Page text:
There are two kinds of high school tennis programs, says North Central girls coach Jack Shagool: those with club players and those without.
“We’re one of the teams without,” he said.
Shagool’s plight exemplifies the Greater Spokane League, which is divided by the haves and have-nots.
Certain teams, including Mead, annually dominate competition. The others struggle, including North Side schools Shadle Park, NC and Rogers.
The Mead Panthers tied for second last year with a 6-2 league record. Among them, the other three won a total of three league matches.
“When we can’t play outside,” said Rogers Coach Barb Henderson, “there is no practice. Mead goes to North Park Racquet Club.”
Thus the rich will get richer when the GSL season begins April 11.
Mead could use doubles help
Mead returns a state veteran singles player and two players who just missed in doubles.
But the Panthers are not deep, which will make contending for a league title difficult.
“We have four strong returning players, and it’s a toss-up after that,” said Coach Al Rettmann.
State veteran and returning league champion Amy Fong leads the way.
“A couple of other girls will give her good matches, but she should be pretty strong,” said Rettmann.
Completing the singles lineup are seniors Mandi Vaughn, Kelli Kaiser and Jill Wallach.
The doubles team of junior Marie Gallagher and senior Jodi Snell is set.
“The others are up in the air,” said Rettmann. “We have a bunch of freshmen and sophomores who are pretty athletic, but they don’t have much tennis experience.”
They’ll determine how well Mead matches up with defending champion Ferris and co-runner-up University.
Shadle Park seeks to move up
The Highlanders have a new coach, Spokane Tennis Association President Donna Lenseigne, who would like to at least emulate last year’s 2-6 season.
“I’m hoping we can at least duplicate last year if not be in the middle of the pack,” she said.
Shadle has 34 girls out. Only one, doubles player Monet Lee, is a senior.
The top four singles players are currently freshman Becky Trefts and sophomores Dani Harwood, Robin Bursell and Krista Edwards.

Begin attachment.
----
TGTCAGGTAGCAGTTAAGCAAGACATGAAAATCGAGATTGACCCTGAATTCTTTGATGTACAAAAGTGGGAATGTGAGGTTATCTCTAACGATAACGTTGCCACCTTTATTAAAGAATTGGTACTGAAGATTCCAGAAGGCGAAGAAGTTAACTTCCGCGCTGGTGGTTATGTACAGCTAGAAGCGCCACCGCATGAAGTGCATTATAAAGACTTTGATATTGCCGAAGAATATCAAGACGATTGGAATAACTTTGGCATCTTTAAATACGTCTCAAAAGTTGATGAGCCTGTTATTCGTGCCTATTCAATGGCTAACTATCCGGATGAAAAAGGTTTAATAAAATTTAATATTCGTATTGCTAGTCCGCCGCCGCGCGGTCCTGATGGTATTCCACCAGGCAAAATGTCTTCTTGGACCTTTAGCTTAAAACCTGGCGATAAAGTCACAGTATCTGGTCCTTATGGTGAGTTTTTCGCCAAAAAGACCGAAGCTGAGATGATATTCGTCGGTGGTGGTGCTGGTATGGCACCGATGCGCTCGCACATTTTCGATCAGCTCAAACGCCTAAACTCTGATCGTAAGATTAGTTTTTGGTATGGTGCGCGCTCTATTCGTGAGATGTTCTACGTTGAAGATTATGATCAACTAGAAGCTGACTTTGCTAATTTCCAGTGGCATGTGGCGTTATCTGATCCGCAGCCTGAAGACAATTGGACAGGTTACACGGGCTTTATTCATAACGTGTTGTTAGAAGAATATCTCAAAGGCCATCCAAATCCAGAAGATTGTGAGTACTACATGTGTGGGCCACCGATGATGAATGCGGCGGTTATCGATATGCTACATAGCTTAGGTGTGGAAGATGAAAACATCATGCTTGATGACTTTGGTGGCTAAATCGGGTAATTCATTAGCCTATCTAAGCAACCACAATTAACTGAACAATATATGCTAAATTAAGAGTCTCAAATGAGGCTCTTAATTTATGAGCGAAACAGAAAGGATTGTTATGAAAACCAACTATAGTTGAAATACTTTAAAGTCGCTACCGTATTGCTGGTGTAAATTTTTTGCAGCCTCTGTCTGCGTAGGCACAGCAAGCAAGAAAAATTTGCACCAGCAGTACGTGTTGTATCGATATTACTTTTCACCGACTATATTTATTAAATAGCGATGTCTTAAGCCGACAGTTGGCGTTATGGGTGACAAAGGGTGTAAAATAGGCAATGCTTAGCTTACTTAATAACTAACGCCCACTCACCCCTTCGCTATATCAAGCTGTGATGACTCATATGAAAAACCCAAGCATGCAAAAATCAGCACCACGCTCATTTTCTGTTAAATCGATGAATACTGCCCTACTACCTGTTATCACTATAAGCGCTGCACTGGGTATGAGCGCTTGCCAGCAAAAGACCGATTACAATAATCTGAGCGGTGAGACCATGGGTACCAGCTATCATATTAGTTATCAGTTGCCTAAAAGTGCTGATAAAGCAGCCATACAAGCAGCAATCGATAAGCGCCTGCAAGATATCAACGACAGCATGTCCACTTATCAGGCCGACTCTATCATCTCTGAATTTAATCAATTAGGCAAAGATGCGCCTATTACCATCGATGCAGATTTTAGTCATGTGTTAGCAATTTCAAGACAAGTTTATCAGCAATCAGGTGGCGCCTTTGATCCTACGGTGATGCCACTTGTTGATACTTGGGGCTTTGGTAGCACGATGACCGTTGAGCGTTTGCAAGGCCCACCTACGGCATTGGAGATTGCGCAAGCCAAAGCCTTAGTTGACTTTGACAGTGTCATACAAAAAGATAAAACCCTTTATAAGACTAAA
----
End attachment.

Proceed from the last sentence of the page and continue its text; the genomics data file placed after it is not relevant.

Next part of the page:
Doubles players include sophomore Katie Boileau, junior identical twins Amber and Briana Gutierrez, and juniors Jen Rinehart and Lindsey Booth.
Also on varsity is sophomore Melissa Carter.
All but Booth lettered last year.
“They have a lot of enthusiasm, but enthusiasm doesn’t win matches,” said Lenseigne, who didn’t cut anyone. “I just want them to play tennis.”
North Central eyes GSL middle third
The Indians will build around half a dozen returnees and some promising newcomers.
“Our goal, realistically,” said Shagool, “is to try to finish in the middle third, which we’ve usually done.”
Two-year letter winner Daria Anderson and junior Heather Leaming will compete for the top two singles spots. NC’s No. 2 doubles team of sophomore Sarah Menard and junior Hydro Greenwood also returns, along with senior Jenny Wills.
She will team with junior newcomer Aimee Wilson.
Other prospects are juniors TsueiLan Sun, Laura Morgan and Nicole De Lozier, freshman Katerina Straub, senior Sumitra Hallam and junior Courtney Virden.
Rogers instilling lifetime interest
Henderson, who has coached tennis at Rogers as well as Lewis and Clark, returns to the girls sport this year.
Like Shadle’s Highlanders, the Pirates have a large turnout: 31 girls.
All but 10 have not played before. Henderson is excited nonetheless.
“I truly believe tennis is a lifetime sport,” she said. “My goal is I want them to fall in love with it and play forever and ever.”
Senior Kelli Kreuch is the current No. 1 player, but senior class president Jennifer Heckler and Daniela Papperella are determined to supplant her. Chanci Lavin is another singles prospect.
Battling for doubles berths are seniors Heidi Littlefield and Jenny Borders, juniors Rachel Schell and Carrie Kittilstved and sophomore Anne Courtney.